In 1930’s Vienna, the coffee houses bred an intellectual culture. These became the meeting points at which intellectual men — mostly Jewish — met to discuss intellectual matters. As they philosophised over politics, art, literature, music and religion, it took only a matter of time before football joined in the ranks.
It is here — long before AS Roma with Francesco Totti and Barcelona with Lionel Messi — where the idea of the false9 was first conceptualised. It was an idea that had already been informally used by teams prior to this. But in the coffee houses of Vienna,
it took on explanatory form and theoretical concept.
This was because in one of the local sides, there was a player whom was described as having brains in his legs. Matthias Sindelar played for Austria Vienna and he was perfect for a society that encouraged free thought. His play challenged the norm – drifting inwards towards the midfield from a center forward position. His slight stature accounted for the nickname Der Papierene — the Paper Man. He played football in a manner that suggested his genius transcended tactics. No wonder he became known as the Mozart of football. Like his fellow countryman, his touch on a football seemed to be a composition that appealed to the muses.
It was not however Sindelar alone who formed the core of what would be a great international side. In Josef Smistik, Austria had an elegant attacking center half — one who could not only break play but could dispatch passes to his teammates with consummate ease. He signified the ultimate strength of this side — a side that relied on patience and technique rather than brute strength. Mixed in with that was fluidity in movement that led to their style being described as the Danubian whirl.
That name came from the Danube River, and signified the football philosophy that was propagated in Central and Eastern Europe by the English coach, Jimmy Hogan. For the countries through which the river passed, it seemed to form a metaphorical source of knowledge of how to play the game that emanated from one stream of thought. Germany, Hungary, and Austria, among many others can trace their football history to Hogan. In the 1930’s, they became known as students of the Danubian school.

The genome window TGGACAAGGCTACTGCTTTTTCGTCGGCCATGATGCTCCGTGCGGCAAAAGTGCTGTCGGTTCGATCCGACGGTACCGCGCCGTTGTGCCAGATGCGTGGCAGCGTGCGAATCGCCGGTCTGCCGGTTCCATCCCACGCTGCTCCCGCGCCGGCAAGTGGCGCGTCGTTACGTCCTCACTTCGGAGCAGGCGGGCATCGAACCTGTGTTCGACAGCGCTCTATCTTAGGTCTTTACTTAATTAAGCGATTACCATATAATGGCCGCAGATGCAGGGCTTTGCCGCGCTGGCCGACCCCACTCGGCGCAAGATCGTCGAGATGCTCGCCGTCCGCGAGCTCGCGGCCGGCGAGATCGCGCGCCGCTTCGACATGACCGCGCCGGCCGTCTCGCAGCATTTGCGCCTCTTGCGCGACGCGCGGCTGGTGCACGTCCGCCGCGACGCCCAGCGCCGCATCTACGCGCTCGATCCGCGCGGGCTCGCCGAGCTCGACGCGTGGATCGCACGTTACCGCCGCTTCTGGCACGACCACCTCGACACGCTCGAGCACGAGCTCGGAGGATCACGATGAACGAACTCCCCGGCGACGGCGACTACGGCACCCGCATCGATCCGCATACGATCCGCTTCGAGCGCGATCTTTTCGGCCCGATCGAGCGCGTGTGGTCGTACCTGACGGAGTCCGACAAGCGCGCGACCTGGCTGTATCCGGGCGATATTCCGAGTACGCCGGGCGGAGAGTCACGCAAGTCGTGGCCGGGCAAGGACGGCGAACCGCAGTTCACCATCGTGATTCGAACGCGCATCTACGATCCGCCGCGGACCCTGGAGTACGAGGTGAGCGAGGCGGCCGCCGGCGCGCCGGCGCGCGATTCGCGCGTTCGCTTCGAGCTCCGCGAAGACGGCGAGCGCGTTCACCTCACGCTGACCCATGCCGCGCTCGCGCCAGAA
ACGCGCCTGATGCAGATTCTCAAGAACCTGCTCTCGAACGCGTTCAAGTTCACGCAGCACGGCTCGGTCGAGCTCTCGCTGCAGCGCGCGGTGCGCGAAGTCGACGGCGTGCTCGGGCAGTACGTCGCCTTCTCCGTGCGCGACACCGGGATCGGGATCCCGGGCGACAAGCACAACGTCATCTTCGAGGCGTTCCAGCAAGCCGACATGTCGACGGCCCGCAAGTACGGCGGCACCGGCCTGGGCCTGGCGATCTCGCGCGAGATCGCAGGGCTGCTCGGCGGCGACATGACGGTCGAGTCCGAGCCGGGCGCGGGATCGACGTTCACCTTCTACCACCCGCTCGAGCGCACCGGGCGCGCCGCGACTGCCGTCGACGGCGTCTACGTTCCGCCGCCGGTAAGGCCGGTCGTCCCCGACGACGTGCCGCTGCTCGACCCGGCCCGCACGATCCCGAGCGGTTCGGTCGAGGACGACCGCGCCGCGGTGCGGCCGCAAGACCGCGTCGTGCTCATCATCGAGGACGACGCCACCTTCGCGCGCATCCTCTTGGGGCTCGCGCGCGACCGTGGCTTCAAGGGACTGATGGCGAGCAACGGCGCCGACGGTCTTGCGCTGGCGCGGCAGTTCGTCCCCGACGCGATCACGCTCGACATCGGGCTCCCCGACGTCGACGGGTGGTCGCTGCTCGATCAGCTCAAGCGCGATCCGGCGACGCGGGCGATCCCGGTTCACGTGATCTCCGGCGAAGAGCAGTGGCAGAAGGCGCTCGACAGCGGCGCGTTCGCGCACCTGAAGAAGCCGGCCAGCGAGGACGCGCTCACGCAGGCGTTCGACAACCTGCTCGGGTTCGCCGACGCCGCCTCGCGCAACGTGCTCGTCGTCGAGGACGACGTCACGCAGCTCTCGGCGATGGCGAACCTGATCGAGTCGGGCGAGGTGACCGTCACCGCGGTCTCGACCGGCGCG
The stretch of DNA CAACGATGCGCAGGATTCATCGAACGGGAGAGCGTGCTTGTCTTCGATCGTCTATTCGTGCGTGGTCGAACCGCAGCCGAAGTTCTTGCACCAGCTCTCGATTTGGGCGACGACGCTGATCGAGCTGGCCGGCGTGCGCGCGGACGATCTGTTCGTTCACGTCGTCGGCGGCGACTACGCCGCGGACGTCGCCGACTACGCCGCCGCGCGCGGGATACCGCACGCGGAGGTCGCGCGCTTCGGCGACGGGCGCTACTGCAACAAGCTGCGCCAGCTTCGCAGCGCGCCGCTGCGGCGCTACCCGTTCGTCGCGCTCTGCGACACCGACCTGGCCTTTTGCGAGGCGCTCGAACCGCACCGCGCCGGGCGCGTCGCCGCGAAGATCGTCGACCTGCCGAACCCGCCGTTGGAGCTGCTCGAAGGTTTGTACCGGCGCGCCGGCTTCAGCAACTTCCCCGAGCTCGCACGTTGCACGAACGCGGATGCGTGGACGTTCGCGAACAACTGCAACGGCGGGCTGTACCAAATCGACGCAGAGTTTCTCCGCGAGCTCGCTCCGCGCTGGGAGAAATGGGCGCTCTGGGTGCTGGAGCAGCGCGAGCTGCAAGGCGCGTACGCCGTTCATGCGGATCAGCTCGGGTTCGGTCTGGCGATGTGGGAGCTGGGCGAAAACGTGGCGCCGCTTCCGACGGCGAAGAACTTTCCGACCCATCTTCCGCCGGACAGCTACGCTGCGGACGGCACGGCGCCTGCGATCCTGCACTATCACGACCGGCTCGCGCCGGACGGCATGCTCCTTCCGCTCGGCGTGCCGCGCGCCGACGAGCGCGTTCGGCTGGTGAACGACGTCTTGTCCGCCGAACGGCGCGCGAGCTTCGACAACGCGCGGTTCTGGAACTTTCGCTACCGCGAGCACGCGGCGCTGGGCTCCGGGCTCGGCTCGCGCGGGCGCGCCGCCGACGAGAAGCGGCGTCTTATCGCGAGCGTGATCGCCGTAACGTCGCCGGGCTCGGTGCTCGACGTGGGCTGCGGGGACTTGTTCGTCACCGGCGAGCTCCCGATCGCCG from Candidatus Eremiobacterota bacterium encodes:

Among many of Hogan’s disciples was Hugo Meisl. In fact whenever Meisl had any qualms about the Austrian side that he was coaching, he usually contacted his mentor for advice. More often than not however, pupil was right. It was he that had gone against the grain and started utilising Sindelar in that deep lying forward role. It was a tactic that would win hearts for a while.
For a period that still looked to England and Britain for tactical innovation, the Austrians re-imagined their own tactical ingenuity.
This team came to be known as the Wunderteam.
Wonderful as they were however, they rarely showed it when it mattered. Their dominance in the Dr Gero Cup (a Central European regional tournament) never really transpired onto the world stage. For starters, this side constantly gave England – the benchmark for superiority at the time – problems but never enough of them for the world to take notice. It led the English media to conclude that for all their artistic football, they just lacked the punch to finish off games.
It is probably why Roland Allen, writing for the Evening Star concluded thus, ‘It looks fine, it is fine: when the Austrians have learned how to turn all their cleverness into something that counts: when … they have organised the winning of football matches as highly as they have organised the taming of a football, they will make [everyone] sit up and take notice.’
This ironically, was a skepticism that Meisl himself had of the team he was coaching. Constantly, they proved him right. All his efforts seemed to end in glorious defeat rather than accomplished victory.
And having then not travelled to Uruguay for the inaugural World Cup, they found themselves in the semi-finals of their debut tournament in 1934. There, they came up against hosts Italy in what became a clash of styles. With Italian cynicism and athleticism having its day, a 1-0 win was secured. Austria rarely troubled the Italian goal as their main threat, Sindelar, was marked out of the game by the Italians.
Four years later in France, Austria should have participated in the World Cup but the country had by then become politically subsumed by Germany. Thus, the Wunderteam produced wonders no more as it essentially existed no more.
Coffee houses became a thing of the past as fascism took over the country and threatened to take over a continent. Sindelar’s influence diminished — more because he hated the Nazi regime that was taking over his country, himself allied to Social Democratic views. He continually refused to play for a united Germany side that Austria now became a part of.
His mockery of the new regime would see his suspicious death in January 1939. That would also be the year when political tensions led to the eruption of the Second World War. It was Sindelar and the Wunderteam however who had produced the first truly dominant international football side that carried with it one blemish — they never learned how to win matches in the same manner they had learnt how to tame a football.
Great International Teams that Never Won : Introduction
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